Managing Change

Refrigeration facilities are not static entities. Changes to personnel, equipment, technology and procedures can all impact the operations. To ensure the safety of employees and the overall success of the operation, change must be managed appropriately.

Speaking at the IIAR 2020 Online Conference and Virtual Expo, Bill Lape, a Project Director for the Risk Management Group in SCS Engineer’s Tracer Environmental Division, said that managing change is a key element of Process Safety Management (PSM) regulations.

Management of change is critical to ammonia refrigeration systems and the ability to evaluate if a change is likely to affect a facility’s ammonia refrigeration system is critical for everyone’s safety.

Lape opened his presentation by asking what regulatory bodies have to say about change management. Lape illustrated the need for change-management regulation, pointing to the Seveso directives, which the European Union wrote decades ago in response to a 7-ton dioxin release at a chemical plant that contaminated approximately seven square miles around the facility. Many other directives have been written since then that further qualify and quantify this need – specifically, the United States uses the PSM regulations (29 CFR 1910.119) and the risk management regulations (40 CFR 68.75(a)).

To understand what constitutes a change, it is important to define the term. Lape said CFR 68 defines change as the introduction of a new process, process equipment, or regulated substance, an alteration of process chemistry that results in any change to safe operating limits, or other alteration that induces a new kind of hazard.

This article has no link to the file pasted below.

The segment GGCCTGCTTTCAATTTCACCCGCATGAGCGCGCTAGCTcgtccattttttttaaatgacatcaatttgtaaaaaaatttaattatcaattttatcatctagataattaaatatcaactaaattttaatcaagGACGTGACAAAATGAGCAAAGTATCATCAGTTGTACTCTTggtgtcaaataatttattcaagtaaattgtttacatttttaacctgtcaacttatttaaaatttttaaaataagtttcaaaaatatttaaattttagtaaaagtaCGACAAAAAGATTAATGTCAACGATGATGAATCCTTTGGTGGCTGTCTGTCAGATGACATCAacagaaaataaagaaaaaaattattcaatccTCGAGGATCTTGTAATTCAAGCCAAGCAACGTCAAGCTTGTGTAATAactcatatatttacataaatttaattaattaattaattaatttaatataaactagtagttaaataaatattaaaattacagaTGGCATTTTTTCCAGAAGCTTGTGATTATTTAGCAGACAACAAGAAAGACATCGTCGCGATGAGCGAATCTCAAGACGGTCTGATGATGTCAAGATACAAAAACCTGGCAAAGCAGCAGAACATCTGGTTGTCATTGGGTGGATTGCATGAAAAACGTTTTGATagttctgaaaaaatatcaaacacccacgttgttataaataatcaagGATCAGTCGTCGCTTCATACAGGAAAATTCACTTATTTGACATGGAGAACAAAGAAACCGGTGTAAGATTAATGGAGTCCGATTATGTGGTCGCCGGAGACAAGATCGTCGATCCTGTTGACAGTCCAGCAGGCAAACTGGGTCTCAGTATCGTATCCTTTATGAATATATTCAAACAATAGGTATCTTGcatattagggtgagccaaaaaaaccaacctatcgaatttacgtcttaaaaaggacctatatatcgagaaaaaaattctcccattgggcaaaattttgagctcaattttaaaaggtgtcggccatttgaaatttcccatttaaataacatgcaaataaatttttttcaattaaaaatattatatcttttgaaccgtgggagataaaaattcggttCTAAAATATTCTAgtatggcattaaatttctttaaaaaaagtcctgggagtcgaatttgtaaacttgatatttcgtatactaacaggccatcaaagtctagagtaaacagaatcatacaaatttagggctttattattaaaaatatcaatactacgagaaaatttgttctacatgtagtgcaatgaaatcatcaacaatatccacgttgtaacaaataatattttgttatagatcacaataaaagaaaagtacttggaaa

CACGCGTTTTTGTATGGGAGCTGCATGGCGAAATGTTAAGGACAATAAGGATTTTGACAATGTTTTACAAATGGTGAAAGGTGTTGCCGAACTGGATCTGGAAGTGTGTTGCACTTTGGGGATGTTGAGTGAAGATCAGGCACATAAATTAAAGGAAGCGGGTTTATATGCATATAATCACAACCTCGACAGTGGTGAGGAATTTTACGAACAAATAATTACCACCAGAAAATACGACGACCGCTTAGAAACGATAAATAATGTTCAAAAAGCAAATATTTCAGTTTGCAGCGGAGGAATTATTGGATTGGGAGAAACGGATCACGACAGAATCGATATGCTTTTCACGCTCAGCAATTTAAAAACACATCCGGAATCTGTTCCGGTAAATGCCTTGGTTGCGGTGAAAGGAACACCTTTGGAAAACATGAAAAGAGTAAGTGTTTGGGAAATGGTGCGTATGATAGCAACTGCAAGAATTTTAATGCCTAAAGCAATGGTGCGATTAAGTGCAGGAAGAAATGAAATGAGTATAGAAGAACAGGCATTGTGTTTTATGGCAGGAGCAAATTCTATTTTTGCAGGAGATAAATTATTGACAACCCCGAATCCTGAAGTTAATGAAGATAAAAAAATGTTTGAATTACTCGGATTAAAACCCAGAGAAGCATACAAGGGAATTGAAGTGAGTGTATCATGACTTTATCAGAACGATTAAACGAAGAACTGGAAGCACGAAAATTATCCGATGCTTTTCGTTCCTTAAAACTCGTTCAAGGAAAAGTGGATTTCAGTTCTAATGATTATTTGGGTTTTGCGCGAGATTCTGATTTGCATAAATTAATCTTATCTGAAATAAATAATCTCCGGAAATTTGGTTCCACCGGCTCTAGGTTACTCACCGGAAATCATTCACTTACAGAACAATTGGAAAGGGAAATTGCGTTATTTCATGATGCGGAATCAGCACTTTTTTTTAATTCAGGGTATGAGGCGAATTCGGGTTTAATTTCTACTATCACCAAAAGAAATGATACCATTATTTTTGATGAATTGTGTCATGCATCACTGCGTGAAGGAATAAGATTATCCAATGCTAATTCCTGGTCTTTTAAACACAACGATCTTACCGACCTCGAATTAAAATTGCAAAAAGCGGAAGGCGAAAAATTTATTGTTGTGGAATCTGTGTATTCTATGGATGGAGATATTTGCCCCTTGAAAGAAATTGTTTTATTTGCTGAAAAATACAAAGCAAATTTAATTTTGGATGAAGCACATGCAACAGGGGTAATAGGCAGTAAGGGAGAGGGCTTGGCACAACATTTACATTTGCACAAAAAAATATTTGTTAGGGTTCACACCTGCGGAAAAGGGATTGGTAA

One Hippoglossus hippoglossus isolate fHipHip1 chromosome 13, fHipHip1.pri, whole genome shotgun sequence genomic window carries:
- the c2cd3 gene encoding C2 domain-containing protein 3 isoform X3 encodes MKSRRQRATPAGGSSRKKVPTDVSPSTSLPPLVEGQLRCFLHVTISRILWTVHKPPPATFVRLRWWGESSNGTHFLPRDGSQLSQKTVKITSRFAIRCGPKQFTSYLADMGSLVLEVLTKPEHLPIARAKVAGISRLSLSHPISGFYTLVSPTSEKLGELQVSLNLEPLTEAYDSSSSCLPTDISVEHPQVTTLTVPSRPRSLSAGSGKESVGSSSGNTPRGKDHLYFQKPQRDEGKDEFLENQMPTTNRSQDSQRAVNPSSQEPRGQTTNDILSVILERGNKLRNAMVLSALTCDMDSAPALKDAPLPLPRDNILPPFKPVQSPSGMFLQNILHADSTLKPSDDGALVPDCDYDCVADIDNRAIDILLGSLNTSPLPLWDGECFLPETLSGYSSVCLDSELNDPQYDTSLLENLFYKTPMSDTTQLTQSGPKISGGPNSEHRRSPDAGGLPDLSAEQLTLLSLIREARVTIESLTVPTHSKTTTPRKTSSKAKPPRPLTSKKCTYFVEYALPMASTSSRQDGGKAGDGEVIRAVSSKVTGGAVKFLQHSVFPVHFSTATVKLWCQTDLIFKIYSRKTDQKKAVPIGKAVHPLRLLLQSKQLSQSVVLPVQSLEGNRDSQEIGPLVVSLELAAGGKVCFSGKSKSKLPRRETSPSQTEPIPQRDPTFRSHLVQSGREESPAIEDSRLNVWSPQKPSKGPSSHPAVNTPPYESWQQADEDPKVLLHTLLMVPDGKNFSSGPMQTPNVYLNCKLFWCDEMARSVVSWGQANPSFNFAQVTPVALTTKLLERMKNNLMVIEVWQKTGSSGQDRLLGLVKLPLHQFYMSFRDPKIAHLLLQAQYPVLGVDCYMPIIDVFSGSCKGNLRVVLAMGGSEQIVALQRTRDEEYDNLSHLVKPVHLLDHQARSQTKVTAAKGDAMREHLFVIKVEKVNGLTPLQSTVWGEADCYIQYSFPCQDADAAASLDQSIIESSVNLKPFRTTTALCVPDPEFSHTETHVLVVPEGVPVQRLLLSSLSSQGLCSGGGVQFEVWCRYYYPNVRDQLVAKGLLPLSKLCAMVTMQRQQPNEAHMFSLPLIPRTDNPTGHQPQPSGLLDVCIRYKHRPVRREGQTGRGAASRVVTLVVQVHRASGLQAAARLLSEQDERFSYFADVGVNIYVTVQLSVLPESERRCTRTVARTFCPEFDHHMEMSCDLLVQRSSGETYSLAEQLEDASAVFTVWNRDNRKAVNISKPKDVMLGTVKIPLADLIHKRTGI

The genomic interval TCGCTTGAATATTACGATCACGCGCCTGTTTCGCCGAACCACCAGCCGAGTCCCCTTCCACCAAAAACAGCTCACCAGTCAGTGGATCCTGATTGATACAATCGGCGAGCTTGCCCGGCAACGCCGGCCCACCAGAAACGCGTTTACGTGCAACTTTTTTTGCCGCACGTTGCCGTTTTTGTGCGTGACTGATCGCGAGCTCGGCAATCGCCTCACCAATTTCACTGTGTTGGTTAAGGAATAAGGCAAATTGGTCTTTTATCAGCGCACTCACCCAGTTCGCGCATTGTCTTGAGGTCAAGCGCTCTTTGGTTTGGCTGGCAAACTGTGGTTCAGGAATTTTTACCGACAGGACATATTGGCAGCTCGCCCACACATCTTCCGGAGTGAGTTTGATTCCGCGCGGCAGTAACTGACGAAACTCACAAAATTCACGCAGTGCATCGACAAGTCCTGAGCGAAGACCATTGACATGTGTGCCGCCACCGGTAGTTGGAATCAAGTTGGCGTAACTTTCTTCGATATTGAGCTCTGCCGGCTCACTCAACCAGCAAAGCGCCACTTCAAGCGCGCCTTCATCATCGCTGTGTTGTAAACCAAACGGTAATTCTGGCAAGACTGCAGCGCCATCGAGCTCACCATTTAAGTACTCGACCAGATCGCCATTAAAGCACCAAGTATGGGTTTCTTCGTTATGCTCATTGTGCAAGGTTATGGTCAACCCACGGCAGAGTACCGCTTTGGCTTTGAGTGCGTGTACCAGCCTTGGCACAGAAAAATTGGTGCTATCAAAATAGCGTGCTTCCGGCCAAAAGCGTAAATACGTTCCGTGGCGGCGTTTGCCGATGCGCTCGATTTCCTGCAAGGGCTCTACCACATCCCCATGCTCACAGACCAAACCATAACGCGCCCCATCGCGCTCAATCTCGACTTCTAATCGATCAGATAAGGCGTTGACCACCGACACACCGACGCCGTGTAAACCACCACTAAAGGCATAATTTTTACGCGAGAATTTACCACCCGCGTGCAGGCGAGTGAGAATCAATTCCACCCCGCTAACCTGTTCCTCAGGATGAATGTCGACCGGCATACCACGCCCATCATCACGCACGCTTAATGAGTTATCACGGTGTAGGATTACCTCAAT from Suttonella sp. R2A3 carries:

Another important term to understand is Replacement-in-Kind. The center for chemical process safety defines this as an item that meets the design specification if one exists for the item it is replacing. This can be an identical replacement or any other alternative specifically provided for in the design specifications, as long as the alternative does not in any way adversely affect the function or the safety of the item or associated items.

This can get difficult, Lape said, and identifying what constitutes a change or a replacement in kind is important for facility managers and operators. Subtle changes in replaced equipment, such as the positioning of a valve lever, can have catastrophic impacts if operating procedures are not updated or training is not required – however, requiring these updates or training sessions is entirely dependent on the facility itself

“There is no document anywhere that’s going to say, ‘this is a replacement in kind, this is not,’” Lape said. “It’s entirely up to the individual facility and the conditions at that facility as to whether or not something is truly construed as a replacement in kind.”

“What it boils down to is that facility personnel have to be comfortable with a situation that’s deemed a replacement in kind that if they are questioned by an auditor or a regulator that they can justify it, and that justification is documented,” he said.